Once the transmission fluid has been hurled onto the impeller blades, it has to return to the pump in order to keep the cycle going. Since the fluid is now flowing in a different direction than the pump, it has to be reversed to avoid slowing down (and stalling) the engine.

To do this, a third finned wheel called the stator is located between the two turbines on the transmission pump shaft. Its blades are precisely angled so that when the transmission fluid hits them, it reverses direction and gets channeled back to the pump. When the vehicle stops, its built-in one-way clutch causes it to stop spinning, breaking the hydrodynamic circuit.

Once the vehicle starts to accelerate from a stop, the stator is once again free to spin. In the split second that the transmission fluid hits the back of the now-released stator, it starts to spin the transmission pump, and briefly multiplies the torque coming from the engine side of the circuit. This causes the transmission pump to force more fluid in the transmission, resulting in movement.

Once the vehicle is in motion, the stator’s one-way clutch allows it to start spinning in the same direction as the other turbines, reversing the fluid flow and completing the hydrodynamic circuit.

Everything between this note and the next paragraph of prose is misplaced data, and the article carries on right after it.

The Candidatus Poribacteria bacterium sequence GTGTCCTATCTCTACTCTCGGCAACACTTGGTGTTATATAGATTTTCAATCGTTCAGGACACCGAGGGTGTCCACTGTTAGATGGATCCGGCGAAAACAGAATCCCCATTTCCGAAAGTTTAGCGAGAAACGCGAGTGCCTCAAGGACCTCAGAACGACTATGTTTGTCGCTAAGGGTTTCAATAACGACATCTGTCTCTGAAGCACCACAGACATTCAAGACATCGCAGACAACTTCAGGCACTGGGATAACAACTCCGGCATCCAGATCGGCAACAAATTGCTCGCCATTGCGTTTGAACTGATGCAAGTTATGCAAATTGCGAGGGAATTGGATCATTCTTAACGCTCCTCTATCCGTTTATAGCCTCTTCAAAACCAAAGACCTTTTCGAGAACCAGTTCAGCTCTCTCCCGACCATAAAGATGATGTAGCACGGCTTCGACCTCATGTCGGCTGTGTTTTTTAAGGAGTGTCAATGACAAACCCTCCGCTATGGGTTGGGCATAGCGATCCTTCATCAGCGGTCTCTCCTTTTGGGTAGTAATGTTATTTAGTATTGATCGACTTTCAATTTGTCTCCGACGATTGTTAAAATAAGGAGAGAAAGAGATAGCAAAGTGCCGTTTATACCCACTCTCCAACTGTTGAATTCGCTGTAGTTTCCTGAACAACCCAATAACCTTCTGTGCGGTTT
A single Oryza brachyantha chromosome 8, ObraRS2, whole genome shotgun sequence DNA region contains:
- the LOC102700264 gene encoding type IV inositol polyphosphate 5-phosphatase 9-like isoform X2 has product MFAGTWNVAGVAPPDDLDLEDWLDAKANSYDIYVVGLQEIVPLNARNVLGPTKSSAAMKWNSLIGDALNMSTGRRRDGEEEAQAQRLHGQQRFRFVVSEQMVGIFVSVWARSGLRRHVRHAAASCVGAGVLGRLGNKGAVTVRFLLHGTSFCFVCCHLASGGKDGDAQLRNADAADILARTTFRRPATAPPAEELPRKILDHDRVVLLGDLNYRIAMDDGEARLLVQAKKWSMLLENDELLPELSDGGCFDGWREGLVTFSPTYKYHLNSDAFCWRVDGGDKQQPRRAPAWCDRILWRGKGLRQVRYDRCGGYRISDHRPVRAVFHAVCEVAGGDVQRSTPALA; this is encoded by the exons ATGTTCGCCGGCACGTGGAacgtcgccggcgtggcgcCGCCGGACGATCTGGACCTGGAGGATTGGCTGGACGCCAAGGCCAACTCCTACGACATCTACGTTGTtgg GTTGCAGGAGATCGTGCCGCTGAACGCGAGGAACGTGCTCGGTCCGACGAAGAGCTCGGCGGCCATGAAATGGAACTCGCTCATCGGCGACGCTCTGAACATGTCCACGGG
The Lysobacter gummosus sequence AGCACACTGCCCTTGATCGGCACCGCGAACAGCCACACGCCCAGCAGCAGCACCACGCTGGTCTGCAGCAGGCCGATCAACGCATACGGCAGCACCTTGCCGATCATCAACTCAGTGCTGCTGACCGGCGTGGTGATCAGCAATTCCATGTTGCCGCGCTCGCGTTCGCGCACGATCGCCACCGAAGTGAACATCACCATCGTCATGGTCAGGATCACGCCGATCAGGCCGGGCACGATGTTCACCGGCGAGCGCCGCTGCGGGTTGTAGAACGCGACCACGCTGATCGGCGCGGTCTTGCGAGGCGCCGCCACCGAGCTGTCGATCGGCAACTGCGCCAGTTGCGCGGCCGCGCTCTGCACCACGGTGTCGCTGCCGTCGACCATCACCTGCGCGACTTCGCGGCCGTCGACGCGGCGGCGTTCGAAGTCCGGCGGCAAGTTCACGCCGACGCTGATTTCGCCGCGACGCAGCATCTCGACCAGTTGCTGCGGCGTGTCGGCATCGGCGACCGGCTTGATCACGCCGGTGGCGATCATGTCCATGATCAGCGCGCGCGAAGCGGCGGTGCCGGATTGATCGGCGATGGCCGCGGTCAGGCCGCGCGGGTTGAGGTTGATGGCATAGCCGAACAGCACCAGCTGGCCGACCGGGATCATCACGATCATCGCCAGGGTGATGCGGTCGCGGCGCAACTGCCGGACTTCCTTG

After all of the transmission gears have been shifted through and the vehicle has reached cruising speed, the lockup clutch engages, connecting the front cover of the torque converter (aka the pump) to the impeller. This causes all of the turbines to work together in a direct drive/overdrive scenario.

6 Signs of Torque Converter Problems

It isn’t easy to isolate and diagnose a torque converter issue without taking the transmission/drivetrain apart, but there are several symptoms to look for. A few of the signs of a malfunctioning torque converter include: shuddering, contaminated fluid, gears change at high RPMs and strange sounds such as clicking or whirring.

Slipping

Since a torque converter is responsible for translating engine torque into the hydraulic pressure needed to shift gears inside the transmission, a damaged fin or bearing can cause the transmission to delay a shift, or slip out of gear.

Slipping can also be caused by there being not enough or too much fluid in the transmission. You may also experience a loss of acceleration and a noticeable reduction in your car’s fuel economy.
Be sure to check your fluid levels before taking your car to a shop.

Overheating